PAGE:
The confirmshaming pattern is a very common one. It is used to trigger negative emotions like shame or guilt to make people decide against their own desires.
Confirmshaming is most often seen in situations with decision making, which could have negative impact on the business, such as if a person turns down the option to receive a newsletter or add an upsell product to their cart (like insurance when buying a plane ticket).
Wish.com is eager to keep users signed up to their newsletter and uses confirmshaming to try to make that happen. Forcing people to click “I don’t like discounts” to unsubscribe is a clear deceptive practice.
When a user interface intentionally makes the user focus on one thing rather than the other with the purpose of nudging their behavior, it’s called misdirection. Examples include making the element of focus much larger than the less desirable options, or like in the example here, intentionally placing the button you want users to click in the most prominent and conventional position.
London Zoo uses less visible placement of the button “add to basket without donation” to make users choose the “with donation” option.
There are many other deceptive patterns out there. Check out the Deceptive Design website for a full list.
Ethical alternatives that drive sustainable growth
Thankfully, there are other ways of designing patterns that are a lot less deceptive than the ones we’ve just shown.
And there’s overwhelming evidence that replacing deceptive design practices with more ethical and responsible ones is a great long-term strategy, because it helps build trust and long-term relationships with customers.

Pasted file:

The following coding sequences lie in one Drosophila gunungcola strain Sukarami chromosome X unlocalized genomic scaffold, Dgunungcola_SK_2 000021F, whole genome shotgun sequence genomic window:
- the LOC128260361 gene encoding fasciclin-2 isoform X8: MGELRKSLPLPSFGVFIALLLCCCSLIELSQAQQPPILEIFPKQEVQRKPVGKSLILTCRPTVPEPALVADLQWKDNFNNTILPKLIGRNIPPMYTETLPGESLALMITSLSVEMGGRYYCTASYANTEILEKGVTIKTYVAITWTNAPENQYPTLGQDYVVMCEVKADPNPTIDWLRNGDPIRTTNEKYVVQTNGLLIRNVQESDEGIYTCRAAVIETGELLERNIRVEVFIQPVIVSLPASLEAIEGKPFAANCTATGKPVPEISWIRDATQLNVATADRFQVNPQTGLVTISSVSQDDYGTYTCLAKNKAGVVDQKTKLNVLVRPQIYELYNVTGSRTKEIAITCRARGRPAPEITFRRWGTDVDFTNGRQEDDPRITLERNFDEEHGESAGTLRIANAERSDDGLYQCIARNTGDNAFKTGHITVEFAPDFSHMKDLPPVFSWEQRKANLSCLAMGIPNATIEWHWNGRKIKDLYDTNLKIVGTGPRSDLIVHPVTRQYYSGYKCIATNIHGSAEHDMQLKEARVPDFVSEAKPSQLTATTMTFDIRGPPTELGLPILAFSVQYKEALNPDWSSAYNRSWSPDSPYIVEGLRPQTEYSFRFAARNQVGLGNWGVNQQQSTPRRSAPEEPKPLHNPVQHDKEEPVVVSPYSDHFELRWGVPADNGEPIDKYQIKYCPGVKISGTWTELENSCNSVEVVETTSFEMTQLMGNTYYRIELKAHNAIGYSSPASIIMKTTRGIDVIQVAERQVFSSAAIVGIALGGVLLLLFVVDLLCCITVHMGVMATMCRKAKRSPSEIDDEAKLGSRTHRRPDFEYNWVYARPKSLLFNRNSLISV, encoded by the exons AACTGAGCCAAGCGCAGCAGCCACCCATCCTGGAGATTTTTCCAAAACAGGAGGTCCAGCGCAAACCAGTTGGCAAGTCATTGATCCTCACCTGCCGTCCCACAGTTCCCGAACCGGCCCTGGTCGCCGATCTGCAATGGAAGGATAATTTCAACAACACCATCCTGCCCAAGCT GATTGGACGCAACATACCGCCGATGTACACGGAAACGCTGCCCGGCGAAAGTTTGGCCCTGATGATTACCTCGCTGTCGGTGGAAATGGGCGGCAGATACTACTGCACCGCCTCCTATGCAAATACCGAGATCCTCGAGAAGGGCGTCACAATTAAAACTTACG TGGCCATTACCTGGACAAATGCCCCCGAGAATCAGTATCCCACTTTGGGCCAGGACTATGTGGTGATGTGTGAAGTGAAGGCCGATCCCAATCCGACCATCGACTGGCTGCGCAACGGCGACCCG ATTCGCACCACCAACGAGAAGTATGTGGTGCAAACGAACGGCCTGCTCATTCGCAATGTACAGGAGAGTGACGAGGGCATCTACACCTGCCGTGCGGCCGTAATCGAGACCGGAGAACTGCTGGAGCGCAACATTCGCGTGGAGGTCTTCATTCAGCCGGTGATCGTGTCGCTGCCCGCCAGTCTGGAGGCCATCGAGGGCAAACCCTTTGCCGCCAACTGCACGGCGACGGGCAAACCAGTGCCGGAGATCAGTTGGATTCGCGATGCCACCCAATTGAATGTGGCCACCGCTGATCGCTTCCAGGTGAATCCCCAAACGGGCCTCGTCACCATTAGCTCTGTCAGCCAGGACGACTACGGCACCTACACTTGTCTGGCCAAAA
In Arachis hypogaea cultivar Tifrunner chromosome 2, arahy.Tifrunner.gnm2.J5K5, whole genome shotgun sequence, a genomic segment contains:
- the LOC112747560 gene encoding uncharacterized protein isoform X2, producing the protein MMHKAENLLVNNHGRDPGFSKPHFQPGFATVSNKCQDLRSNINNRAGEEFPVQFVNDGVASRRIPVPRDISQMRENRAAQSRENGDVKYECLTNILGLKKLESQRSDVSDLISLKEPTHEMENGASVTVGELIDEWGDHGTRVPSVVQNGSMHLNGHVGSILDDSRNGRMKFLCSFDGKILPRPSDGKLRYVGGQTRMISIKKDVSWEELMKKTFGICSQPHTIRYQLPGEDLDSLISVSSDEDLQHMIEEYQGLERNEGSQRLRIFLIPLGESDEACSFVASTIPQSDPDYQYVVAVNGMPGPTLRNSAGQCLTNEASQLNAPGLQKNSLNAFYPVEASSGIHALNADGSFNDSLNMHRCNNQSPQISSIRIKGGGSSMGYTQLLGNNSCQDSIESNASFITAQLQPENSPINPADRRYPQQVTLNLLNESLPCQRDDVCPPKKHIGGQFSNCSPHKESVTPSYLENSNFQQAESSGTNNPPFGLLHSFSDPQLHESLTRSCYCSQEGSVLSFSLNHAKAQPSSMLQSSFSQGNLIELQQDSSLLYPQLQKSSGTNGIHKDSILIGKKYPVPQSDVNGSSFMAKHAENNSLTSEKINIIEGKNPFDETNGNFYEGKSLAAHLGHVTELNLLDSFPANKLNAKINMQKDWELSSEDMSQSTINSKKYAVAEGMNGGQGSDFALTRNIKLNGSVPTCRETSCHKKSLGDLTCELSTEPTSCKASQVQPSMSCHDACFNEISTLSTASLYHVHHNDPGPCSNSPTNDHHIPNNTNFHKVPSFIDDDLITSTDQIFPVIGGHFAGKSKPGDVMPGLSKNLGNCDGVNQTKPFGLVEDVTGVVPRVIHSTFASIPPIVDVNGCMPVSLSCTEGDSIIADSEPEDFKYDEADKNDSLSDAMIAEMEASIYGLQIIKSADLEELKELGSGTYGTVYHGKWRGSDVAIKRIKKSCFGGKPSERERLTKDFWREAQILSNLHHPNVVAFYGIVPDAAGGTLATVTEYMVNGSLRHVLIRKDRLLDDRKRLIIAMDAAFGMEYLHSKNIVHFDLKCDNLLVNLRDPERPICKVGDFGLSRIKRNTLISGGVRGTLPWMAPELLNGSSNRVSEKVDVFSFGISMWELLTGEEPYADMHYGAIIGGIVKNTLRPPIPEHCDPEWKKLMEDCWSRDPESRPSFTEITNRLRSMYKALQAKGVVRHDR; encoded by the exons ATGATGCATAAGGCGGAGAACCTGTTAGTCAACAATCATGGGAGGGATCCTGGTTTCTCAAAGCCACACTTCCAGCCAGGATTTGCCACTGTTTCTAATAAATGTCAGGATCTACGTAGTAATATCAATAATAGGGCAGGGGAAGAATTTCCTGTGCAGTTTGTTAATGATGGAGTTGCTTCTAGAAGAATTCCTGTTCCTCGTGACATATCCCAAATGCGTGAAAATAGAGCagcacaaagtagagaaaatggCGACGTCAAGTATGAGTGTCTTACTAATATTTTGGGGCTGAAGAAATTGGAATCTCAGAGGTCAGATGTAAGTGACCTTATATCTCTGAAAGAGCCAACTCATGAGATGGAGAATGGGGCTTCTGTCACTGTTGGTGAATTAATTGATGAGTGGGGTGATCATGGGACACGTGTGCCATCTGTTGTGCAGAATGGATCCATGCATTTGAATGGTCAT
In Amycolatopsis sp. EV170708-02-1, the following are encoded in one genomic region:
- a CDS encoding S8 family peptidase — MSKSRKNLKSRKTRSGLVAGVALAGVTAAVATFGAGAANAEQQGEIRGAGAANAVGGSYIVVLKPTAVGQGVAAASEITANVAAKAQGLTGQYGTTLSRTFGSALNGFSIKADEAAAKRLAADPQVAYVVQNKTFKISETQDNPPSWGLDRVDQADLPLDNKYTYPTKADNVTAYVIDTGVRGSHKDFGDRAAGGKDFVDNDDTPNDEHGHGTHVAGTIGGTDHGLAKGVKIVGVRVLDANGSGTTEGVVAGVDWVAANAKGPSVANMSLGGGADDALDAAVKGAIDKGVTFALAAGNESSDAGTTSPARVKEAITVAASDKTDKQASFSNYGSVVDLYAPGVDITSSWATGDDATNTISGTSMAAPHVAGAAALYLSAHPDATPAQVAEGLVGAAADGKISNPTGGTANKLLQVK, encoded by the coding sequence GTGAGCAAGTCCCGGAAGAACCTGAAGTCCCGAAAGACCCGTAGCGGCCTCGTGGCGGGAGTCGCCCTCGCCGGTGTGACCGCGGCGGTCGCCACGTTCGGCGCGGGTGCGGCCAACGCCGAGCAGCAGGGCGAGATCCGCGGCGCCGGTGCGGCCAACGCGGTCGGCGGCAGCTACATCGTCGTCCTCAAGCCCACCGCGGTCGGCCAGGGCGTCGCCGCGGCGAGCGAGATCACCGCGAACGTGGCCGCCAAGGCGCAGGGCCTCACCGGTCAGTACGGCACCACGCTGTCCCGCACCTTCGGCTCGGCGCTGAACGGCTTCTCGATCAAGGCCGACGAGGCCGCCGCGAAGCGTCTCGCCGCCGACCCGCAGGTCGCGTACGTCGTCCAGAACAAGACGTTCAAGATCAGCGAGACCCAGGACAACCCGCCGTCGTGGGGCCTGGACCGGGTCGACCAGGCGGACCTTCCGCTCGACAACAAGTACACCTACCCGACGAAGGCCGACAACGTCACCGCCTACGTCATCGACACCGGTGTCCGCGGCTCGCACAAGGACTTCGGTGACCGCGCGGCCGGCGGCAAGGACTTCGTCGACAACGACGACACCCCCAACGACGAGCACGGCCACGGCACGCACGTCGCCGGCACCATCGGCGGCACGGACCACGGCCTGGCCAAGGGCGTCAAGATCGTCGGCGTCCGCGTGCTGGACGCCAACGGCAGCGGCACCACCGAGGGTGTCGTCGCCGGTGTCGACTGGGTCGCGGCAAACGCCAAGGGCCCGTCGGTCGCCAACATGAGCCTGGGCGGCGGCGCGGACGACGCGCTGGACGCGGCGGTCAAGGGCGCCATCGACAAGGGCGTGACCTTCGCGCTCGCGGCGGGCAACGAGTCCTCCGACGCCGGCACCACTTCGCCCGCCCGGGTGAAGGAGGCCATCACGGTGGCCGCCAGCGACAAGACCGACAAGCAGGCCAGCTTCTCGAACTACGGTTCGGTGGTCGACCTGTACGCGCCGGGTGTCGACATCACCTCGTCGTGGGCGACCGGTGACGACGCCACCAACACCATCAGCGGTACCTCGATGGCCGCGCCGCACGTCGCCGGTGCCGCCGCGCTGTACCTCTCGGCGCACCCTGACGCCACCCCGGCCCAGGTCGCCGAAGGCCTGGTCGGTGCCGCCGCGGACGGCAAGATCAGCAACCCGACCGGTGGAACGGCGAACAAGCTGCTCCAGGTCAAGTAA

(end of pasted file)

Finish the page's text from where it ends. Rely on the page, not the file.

Consumer behavior is changing as we speak. There is a significant rise in the Conscious Consumer movement, and consumers increasingly prefer to buy from businesses whose values align with theirs, according to the most recent Salesforce’s State of the connected Customer report. The same report reveals that 65% of consumers have stopped buying from companies they consider distrustful.
According to Salesforce’s State of the Connected Customer Report 4th edition where the illustration is from, there is significant indication that business values are becoming a competitive factor in the changing consumer landscape.
To gain the competitive edge in this changing landscape, companies could benefit from embracing a much more responsible and ethical approach, because it builds trust and credibility.
Ethical design patterns all have a couple of principles in common: they give user’s freedom of choice and they communicate with transparency – all of which is appreciated by people when they interact with a business (which websites and apps are, at the end of the day).
So let’s look at some ways to replace deceptive design patterns with more ethical ones.
No Strings Attached
If tricking the users backfires, why do it in the first place? If a service comes with a free trial period, there is no need to demand credit card information until the time when a payment has to be made.